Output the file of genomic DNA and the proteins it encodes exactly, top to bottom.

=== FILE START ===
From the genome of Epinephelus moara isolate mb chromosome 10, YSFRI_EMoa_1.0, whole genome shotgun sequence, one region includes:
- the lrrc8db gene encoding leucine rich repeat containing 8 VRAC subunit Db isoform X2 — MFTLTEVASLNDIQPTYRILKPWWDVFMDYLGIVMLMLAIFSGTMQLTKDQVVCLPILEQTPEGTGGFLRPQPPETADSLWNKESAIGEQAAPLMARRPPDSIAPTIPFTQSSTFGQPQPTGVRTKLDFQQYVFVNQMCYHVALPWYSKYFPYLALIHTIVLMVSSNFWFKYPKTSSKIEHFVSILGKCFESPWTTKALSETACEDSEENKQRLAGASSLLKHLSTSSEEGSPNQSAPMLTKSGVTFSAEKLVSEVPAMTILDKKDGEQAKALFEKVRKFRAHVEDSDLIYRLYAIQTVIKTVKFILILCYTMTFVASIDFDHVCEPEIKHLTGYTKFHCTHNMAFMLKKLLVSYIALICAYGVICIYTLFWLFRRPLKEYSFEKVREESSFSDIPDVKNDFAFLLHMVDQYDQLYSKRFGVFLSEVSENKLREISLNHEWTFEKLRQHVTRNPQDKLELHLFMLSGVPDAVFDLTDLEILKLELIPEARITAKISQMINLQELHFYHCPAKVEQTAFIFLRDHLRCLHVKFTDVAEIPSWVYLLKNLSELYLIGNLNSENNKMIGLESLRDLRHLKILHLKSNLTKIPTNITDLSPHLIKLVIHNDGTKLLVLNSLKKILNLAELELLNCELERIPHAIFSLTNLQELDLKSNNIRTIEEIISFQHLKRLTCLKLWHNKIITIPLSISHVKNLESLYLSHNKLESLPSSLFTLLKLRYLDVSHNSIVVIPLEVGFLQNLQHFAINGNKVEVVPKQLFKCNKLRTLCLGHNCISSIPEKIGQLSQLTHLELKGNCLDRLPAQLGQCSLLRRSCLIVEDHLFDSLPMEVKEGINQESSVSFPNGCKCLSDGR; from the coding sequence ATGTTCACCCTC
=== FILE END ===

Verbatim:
From the genome of Epinephelus moara isolate mb chromosome 10, YSFRI_EMoa_1.0, whole genome shotgun sequence, one region includes:
- the lrrc8db gene encoding leucine rich repeat containing 8 VRAC subunit Db isoform X2 — MFTLTEVASLNDIQPTYRILKPWWDVFMDYLGIVMLMLAIFSGTMQLTKDQVVCLPILEQTPEGTGGFLRPQPPETADSLWNKESAIGEQAAPLMARRPPDSIAPTIPFTQSSTFGQPQPTGVRTKLDFQQYVFVNQMCYHVALPWYSKYFPYLALIHTIVLMVSSNFWFKYPKTSSKIEHFVSILGKCFESPWTTKALSETACEDSEENKQRLAGASSLLKHLSTSSEEGSPNQSAPMLTKSGVTFSAEKLVSEVPAMTILDKKDGEQAKALFEKVRKFRAHVEDSDLIYRLYAIQTVIKTVKFILILCYTMTFVASIDFDHVCEPEIKHLTGYTKFHCTHNMAFMLKKLLVSYIALICAYGVICIYTLFWLFRRPLKEYSFEKVREESSFSDIPDVKNDFAFLLHMVDQYDQLYSKRFGVFLSEVSENKLREISLNHEWTFEKLRQHVTRNPQDKLELHLFMLSGVPDAVFDLTDLEILKLELIPEARITAKISQMINLQELHFYHCPAKVEQTAFIFLRDHLRCLHVKFTDVAEIPSWVYLLKNLSELYLIGNLNSENNKMIGLESLRDLRHLKILHLKSNLTKIPTNITDLSPHLIKLVIHNDGTKLLVLNSLKKILNLAELELLNCELERIPHAIFSLTNLQELDLKSNNIRTIEEIISFQHLKRLTCLKLWHNKIITIPLSISHVKNLESLYLSHNKLESLPSSLFTLLKLRYLDVSHNSIVVIPLEVGFLQNLQHFAINGNKVEVVPKQLFKCNKLRTLCLGHNCISSIPEKIGQLSQLTHLELKGNCLDRLPAQLGQCSLLRRSCLIVEDHLFDSLPMEVKEGINQESSVSFPNGCKCLSDGR; from the coding sequence ATGTTCACCCTC